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"Additional Data -- German "S" Mines" from Tactical and Technical Trends

The following report on German "S" mines was originally published in Tactical and Technical Trends, No. 47, June 1, 1944.

[DISCLAIMER: The following text is taken from the U.S. War Department publication Tactical and Technical Trends. As with all wartime intelligence information, data may be incomplete or inaccurate. No attempt has been made to update or correct the text. Any views or opinions expressed do not necessarily represent those of the website.]


A general review of available information pertaining to the German "S" mines appeared in Tactical and Technical Trends No. 44, p. 13. Other sources, now available, contain some information based on experience subsequent to that upon which the review in the No. 44 issue was predicated. The following data is, therefore, in the nature of an amendment to that article.

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Several reports have been received of "S" mines which contain a detonator in the central hole instead of the four-second delay pellet, thus making the mine practically instantaneous. Numerous fatal casualties have been reported to have resulted from the action of this type of mine. It appears that although the lethal range may not be so great, "S" mines detonating instantaneously are more deadly because they do not allow time for prostration, and are certain to cause at least one casualty. They are reported to be laid mixed with the usual delayed action type.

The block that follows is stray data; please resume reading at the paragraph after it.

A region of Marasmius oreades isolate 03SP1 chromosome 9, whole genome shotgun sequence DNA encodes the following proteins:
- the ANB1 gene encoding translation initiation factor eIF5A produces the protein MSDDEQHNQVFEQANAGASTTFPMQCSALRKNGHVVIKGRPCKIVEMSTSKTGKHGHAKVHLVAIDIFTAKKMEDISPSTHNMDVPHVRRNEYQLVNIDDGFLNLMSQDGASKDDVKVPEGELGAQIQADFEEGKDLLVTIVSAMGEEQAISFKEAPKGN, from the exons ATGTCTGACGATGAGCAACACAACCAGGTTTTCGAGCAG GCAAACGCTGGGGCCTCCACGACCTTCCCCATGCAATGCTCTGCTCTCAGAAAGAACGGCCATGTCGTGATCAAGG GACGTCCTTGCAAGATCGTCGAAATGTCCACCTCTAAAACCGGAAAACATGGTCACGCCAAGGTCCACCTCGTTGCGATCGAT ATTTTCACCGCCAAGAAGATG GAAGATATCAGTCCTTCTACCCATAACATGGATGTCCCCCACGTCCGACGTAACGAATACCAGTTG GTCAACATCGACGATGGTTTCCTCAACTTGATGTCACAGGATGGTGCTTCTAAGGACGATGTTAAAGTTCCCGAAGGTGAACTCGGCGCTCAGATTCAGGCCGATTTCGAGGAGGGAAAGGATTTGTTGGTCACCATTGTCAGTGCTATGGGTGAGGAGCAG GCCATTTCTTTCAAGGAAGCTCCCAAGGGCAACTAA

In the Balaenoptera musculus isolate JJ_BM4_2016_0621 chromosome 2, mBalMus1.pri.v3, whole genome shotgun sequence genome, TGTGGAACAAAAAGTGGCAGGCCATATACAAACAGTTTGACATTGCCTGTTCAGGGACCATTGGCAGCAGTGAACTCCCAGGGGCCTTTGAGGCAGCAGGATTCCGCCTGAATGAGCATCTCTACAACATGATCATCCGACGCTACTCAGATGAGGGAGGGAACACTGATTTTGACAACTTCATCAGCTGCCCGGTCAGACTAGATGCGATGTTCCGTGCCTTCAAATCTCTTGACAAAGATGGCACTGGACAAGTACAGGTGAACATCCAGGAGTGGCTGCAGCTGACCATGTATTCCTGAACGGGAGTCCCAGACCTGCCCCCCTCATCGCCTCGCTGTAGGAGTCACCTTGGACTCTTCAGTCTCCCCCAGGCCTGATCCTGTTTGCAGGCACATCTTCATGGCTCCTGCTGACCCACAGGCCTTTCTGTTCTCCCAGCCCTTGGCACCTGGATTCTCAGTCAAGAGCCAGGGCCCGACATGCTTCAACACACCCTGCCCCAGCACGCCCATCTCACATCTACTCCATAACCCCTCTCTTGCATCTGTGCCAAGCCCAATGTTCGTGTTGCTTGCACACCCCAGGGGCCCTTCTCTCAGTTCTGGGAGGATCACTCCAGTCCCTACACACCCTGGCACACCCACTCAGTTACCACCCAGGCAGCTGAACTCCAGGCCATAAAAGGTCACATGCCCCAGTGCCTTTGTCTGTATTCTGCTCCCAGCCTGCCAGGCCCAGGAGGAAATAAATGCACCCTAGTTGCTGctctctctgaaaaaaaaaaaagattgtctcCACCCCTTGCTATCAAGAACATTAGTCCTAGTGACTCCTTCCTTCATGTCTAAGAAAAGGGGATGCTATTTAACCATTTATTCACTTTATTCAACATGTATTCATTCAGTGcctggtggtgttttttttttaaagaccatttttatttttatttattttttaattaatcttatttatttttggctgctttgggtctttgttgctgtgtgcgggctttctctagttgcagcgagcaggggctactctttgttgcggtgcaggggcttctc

Early reports stated that a number of British soldiers had stepped on "S" mines and survived by falling flat as soon as possible. There is corroboration of the fact that there is an area, an annular ring about 6 feet from the mine having a danger zone within and without it, in which, lying down, there is a reasonable chance of escaping completely or with only minor injuries. This was, however, with the old high-jumping "S" mine.

Experience subsequent to the Tunisian campaign has shown that it is very bad practice to run in a minefield unless, of course, the local tactical situation leaves no other alternative. Later experiences also indicate that effective protection against "S" mines is not gained by wearing an overcoat or leather jerkin. The corrugated iron shield is now considered ineffective and impractical.


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